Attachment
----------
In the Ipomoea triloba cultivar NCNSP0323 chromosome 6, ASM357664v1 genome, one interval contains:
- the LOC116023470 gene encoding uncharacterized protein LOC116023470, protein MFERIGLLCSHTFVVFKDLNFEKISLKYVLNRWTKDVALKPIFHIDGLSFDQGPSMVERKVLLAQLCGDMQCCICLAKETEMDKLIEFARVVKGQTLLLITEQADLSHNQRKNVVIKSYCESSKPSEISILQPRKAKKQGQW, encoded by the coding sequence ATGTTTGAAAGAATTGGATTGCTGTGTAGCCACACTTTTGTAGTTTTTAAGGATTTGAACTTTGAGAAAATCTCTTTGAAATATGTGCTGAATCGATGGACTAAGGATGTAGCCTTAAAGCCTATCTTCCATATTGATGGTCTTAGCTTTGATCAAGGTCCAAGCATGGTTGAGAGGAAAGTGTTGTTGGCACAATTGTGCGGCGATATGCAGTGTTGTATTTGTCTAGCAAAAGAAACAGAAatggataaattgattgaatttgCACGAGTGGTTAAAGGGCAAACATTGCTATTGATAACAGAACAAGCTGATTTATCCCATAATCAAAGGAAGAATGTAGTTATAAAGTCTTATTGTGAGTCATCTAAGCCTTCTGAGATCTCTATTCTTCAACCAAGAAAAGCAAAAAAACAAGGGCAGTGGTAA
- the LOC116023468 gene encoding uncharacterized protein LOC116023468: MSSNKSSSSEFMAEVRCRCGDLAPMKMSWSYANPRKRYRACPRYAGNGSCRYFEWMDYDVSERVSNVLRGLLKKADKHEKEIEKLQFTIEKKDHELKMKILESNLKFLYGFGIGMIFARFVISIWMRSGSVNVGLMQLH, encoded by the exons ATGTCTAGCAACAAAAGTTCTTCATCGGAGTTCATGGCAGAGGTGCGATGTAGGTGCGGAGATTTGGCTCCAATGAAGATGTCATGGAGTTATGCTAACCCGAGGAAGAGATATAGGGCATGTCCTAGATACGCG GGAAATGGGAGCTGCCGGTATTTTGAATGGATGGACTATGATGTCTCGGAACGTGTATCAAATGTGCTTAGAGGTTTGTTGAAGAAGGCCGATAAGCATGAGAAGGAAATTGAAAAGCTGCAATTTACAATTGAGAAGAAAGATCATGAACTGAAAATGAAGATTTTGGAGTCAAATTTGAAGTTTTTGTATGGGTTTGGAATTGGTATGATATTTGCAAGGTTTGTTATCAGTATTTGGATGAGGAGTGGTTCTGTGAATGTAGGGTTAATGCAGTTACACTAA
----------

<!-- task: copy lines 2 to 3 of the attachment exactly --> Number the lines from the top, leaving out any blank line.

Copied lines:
- the LOC116023470 gene encoding uncharacterized protein LOC116023470, protein MFERIGLLCSHTFVVFKDLNFEKISLKYVLNRWTKDVALKPIFHIDGLSFDQGPSMVERKVLLAQLCGDMQCCICLAKETEMDKLIEFARVVKGQTLLLITEQADLSHNQRKNVVIKSYCESSKPSEISILQPRKAKKQGQW, encoded by the coding sequence ATGTTTGAAAGAATTGGATTGCTGTGTAGCCACACTTTTGTAGTTTTTAAGGATTTGAACTTTGAGAAAATCTCTTTGAAATATGTGCTGAATCGATGGACTAAGGATGTAGCCTTAAAGCCTATCTTCCATATTGATGGTCTTAGCTTTGATCAAGGTCCAAGCATGGTTGAGAGGAAAGTGTTGTTGGCACAATTGTGCGGCGATATGCAGTGTTGTATTTGTCTAGCAAAAGAAACAGAAatggataaattgattgaatttgCACGAGTGGTTAAAGGGCAAACATTGCTATTGATAACAGAACAAGCTGATTTATCCCATAATCAAAGGAAGAATGTAGTTATAAAGTCTTATTGTGAGTCATCTAAGCCTTCTGAGATCTCTATTCTTCAACCAAGAAAAGCAAAAAAACAAGGGCAGTGGTAA
- the LOC116023468 gene encoding uncharacterized protein LOC116023468: MSSNKSSSSEFMAEVRCRCGDLAPMKMSWSYANPRKRYRACPRYAGNGSCRYFEWMDYDVSERVSNVLRGLLKKADKHEKEIEKLQFTIEKKDHELKMKILESNLKFLYGFGIGMIFARFVISIWMRSGSVNVGLMQLH, encoded by the exons ATGTCTAGCAACAAAAGTTCTTCATCGGAGTTCATGGCAGAGGTGCGATGTAGGTGCGGAGATTTGGCTCCAATGAAGATGTCATGGAGTTATGCTAACCCGAGGAAGAGATATAGGGCATGTCCTAGATACGCG GGAAATGGGAGCTGCCGGTATTTTGAATGGATGGACTATGATGTCTCGGAACGTGTATCAAATGTGCTTAGAGGTTTGTTGAAGAAGGCCGATAAGCATGAGAAGGAAATTGAAAAGCTGCAATTTACAATTGAGAAGAAAGATCATGAACTGAAAATGAAGATTTTGGAGTCAAATTTGAAGTTTTTGTATGGGTTTGGAATTGGTATGATATTTGCAAGGTTTGTTATCAGTATTTGGATGAGGAGTGGTTCTGTGAATGTAGGGTTAATGCAGTTACACTAA